By Liam Tiernan
Clinton County Chatter Staff Reporter
ST. JOHNS — Just south of downtown St. Johns, a somewhat-dilapidated concrete trail draws the line of where downtown ends and warehouses begin.
The Fred Meijer Clinton-Ionia-Shiawassee Trail runs from Owosso, through St. Johns, and finally turns into the Fred Meijer Grand River Trail, which proceeds throughout the western part of the state. This trail follows a mostly retired railroad track that leads horizontally across the state.
According to the Michigan Department of Natural Resources, the trail was purchased in 2007 with the help of the National Park Service Rivers, Trails, and Conservation Assistance Program.
The Clinton County portion of the trail runs on the north side of downtown St. Johns. This portion of the trail is woefully undermanaged. Graffiti is sprayed on the side of the abandoned silos and concrete walls that line the St. Johns portion of the trail. Potholes and cracks in the blacktop become more frequent the farther the trail runs into town.
“The trail is extremely hard to manage in its entirety,” said Elizabeth Striano,
Director of Communications and Marketing at trailsandrails.org. “The trail is 41.3 miles long and runs across three counties. It’s not easy or cheap to send teams out to different parts of the trails for maintenance on a regular basis.”
Initially funds for maintenance of the trail came from a donation of $3 million by the Meijer foundation, according to the Mid-west Michigan Trail Authority. However, this donation was made in 2005 and since it has been harder and harder to keep the whole trail maintained.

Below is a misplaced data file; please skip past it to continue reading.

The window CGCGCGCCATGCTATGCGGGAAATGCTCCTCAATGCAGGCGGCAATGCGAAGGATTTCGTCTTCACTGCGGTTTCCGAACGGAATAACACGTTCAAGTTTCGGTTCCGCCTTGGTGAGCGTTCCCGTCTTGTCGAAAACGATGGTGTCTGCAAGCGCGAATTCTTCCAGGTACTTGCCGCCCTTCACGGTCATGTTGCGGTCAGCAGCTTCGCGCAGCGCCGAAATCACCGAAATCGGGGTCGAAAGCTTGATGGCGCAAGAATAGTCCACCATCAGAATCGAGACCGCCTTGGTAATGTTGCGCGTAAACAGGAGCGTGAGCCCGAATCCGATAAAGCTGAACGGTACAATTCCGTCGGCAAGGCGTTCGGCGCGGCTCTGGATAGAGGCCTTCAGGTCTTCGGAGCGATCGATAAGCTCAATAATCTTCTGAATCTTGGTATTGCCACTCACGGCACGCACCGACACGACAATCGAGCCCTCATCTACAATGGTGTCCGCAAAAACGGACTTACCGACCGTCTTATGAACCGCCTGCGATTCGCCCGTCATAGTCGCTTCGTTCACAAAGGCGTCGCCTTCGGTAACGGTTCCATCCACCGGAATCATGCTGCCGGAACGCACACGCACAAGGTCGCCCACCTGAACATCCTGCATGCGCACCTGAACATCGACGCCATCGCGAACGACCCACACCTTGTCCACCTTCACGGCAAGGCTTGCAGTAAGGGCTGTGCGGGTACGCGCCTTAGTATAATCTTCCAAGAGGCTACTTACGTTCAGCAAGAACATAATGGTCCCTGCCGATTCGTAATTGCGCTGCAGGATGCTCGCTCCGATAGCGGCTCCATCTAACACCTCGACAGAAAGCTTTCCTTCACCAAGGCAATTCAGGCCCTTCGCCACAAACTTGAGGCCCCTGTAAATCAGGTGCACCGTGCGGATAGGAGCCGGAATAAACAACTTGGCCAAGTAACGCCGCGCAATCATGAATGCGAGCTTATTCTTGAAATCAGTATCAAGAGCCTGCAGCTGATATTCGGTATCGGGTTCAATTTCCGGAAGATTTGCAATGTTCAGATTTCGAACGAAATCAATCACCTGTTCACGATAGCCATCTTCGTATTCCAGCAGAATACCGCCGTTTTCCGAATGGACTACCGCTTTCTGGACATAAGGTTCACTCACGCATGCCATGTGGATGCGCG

Currently maintenance responsibilities rest with the authority.
“The Clinton County section of the trail is less visited than other locations on the trail,” said Nancy Krupiarz of Michigan Trails and Greenways. “The Owosso trailhead and the Ionia trailhead both see far more visitors and probably get funding to match.
“It’s also interesting that the Clinton County board of commissioners doesn’t elect board members for the Mid-west Michigan Trail Authority, while Ionia County and Shiawassee County boards elect three apiece.”
Brandon March of the Mid-west Michigan Trail Authority states that the elected board members are from the counties where the trail and decisions concerning it would make the most impact.
Cistrail.org, an organization that promotes clean and accessible trailheads for the Clinton-Ionia-Shiawassee Trail, says that the best way to keep the trail presentable is for the residents to step up.
“Picking up one piece of litter or reporting suspicious looking activity on the trail can help keep the trail looking pristine and welcoming,” said representative Mike Pulinski from cistrail.org “And of course, take nothing but pictures and leave nothing but footprints.”